The satay skewers I made were 1) doomed to never be the satay skewers of my memories, 2) not grilled because my grill is covered in snow, and 3) not on skewers. I don't really think that the skewers made much of a difference, as the idea is to tenderize the meat through the marinade, and the meat was juicy and tender. They just weren't the same spices. This should come as no surprise, the recipe was a British interpretation of Thai, not potentially frightening Malaysian flavour that I had in mind.

The Workaholic bit into his dinner and asked, "Shouldn't they be spicier?" I had to agree. I followed Cuppy's recipe but it just didn't work out for us. The peanut sauce, on the other hand, was fantastic. The Workaholic found it to be too sweet (we don't eat any sugar any more) but I have been eating spoonfuls of leftover sauce out of the fridge (don't pretend as if you never do that!).

We may try other recipes for satay skewers that actually involve me going out to the grill and getting the burn marks I should. I might add fish sauce and chilis. Whatever I do, I'm waiting until the snow melts.

Wednesday, January 13, 2010

Okra in Coconut Sauce

I only needed green onions, nothing else. But I saw the okra in my local green grocer & I couldn't leave it behind. Just a handful, I thought to myself. When I got home, I realized that my hands had suffered from some mutating growth dysfunction in the store because they had apparently grown. Thankfully, they've since returned to normal.

One of my first posts was about okra, and then I said that my next okra would be different. Well, let's be honest, there's not too much you can do with okra but this is pretty good. Double frying might not be the best thing for you, but it makes it very crispy, and it's a vegetable. How bad can it be?

250 g okra
oil to fry
1/2 tsp curry powder
1/2 tsp mustard seeds
1/4 tsp chili powder
1 clove garlic, minced
1/4 c shredded coconut
1/2 cup milk

Slice okra in 1/4" slices. Fry in hot oil until brown. Remove from oil, drain, and fry again.

In a skillet, warm mustard seeds until they pop. Add curry powder, chili powder and garlic, stirring not to burn. When smell of curry powder hits you, add the coconut.

Wednesday, January 6, 2010

Duck Into the Year

I wanted to ring in 2010 quietly. My original plans fell through & then I thought, my ideal would be to stay at home with take-out Chinese food. This is what I would have done if I was at home in Canada, where there is good Chinese take-out that is open on New Year's Eve. In Germany, however, there's little Chinese take-out, and I think the only thing open on NYE is the local Donair shop. While I like a good donair, it's not the "pick out the container food that is going to last me until 11pm" food. I decided I was going to make my own. And if you're going to do anything, you might as well do it right. Hence my decision to make a Peking Duck. For 2 people. With homemade Mandarin Pancakes.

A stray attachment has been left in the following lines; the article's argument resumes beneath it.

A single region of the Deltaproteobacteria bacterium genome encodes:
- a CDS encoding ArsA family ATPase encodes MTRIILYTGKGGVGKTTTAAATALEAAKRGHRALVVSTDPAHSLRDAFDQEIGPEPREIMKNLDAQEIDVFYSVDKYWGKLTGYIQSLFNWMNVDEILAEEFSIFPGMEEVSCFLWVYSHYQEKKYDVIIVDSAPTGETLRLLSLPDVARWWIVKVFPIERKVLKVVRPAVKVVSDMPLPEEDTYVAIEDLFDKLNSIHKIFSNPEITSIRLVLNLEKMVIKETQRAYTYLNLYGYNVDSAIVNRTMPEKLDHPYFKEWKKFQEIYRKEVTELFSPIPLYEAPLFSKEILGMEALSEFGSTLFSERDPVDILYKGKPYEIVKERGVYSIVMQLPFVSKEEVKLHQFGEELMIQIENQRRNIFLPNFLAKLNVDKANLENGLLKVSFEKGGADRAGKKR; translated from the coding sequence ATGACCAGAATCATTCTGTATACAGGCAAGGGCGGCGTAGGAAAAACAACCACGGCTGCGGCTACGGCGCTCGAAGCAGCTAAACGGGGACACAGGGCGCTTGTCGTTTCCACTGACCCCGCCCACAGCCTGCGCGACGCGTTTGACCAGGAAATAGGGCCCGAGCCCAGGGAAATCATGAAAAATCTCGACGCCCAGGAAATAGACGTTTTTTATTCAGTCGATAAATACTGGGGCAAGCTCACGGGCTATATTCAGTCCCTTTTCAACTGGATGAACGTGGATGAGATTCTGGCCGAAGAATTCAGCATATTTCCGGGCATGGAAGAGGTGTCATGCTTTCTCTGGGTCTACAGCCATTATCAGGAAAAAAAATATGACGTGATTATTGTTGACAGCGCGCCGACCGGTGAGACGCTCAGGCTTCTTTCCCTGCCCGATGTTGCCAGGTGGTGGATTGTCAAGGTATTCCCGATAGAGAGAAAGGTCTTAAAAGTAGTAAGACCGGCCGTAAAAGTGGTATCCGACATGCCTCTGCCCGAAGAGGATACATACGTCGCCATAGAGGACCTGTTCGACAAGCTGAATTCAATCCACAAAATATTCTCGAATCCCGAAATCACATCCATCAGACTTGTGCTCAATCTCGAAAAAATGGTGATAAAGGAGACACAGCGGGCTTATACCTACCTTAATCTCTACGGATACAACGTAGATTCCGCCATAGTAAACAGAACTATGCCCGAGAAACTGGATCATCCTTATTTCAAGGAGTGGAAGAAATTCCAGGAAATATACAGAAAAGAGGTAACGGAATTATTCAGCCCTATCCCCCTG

Peking Duck
Here I managed to find a 1kg wild duck, which was perfect for 2 people. I thawed it, and plucked it, because my duck still had lots of feathers attached. It reminded me that I should make an appointment with my aesthetician.

Then I dipped the duck into boiling water. I think this is to make the skin taught. I then let the duck dry. After it was dry, I brushed a mixture of:
5 Tbsp honey
2 Tbsp soy sauce
4 Tbsp 5 spice powder
2 Tbsp brown sugar
4 Tbsp rice wine
The duck got coated in this & it was poured into the cavity.
Next, the duck is supposed to dry, and I read about putting it in front of a fan. When I brought out the fan, the workaholic grew concerned. He suggested I use the "fan only" feature of the oven. A good idea. My only concern was, how did he know there's a fan only feature and I didn't?

After 6 hours, the duck was dry, so I filled the pan with water, left it on a grate & roasted it at 200°, starting with the breast side down, then up, then down again. I think it was in there for about 1 hour. Let the bird rest & then slice.

Homemade Mandarin pancakes (I'm not going to give a recipe because I'm not good at them), stuffed with Hoisin sauce, green onions, cucumber & carrots, as well as slices of duck. A good way to bid 2009 farewell. Things I'd do different next time: get a bigger duck. It was really good.

As it turns out, we didn't ring in the new year quietly. I got a text message & at 11:40pm, ended up in a bus on the way to a bar where a few friends were getting sparkling wine ready. Oh well, I tried. At least the duck worked.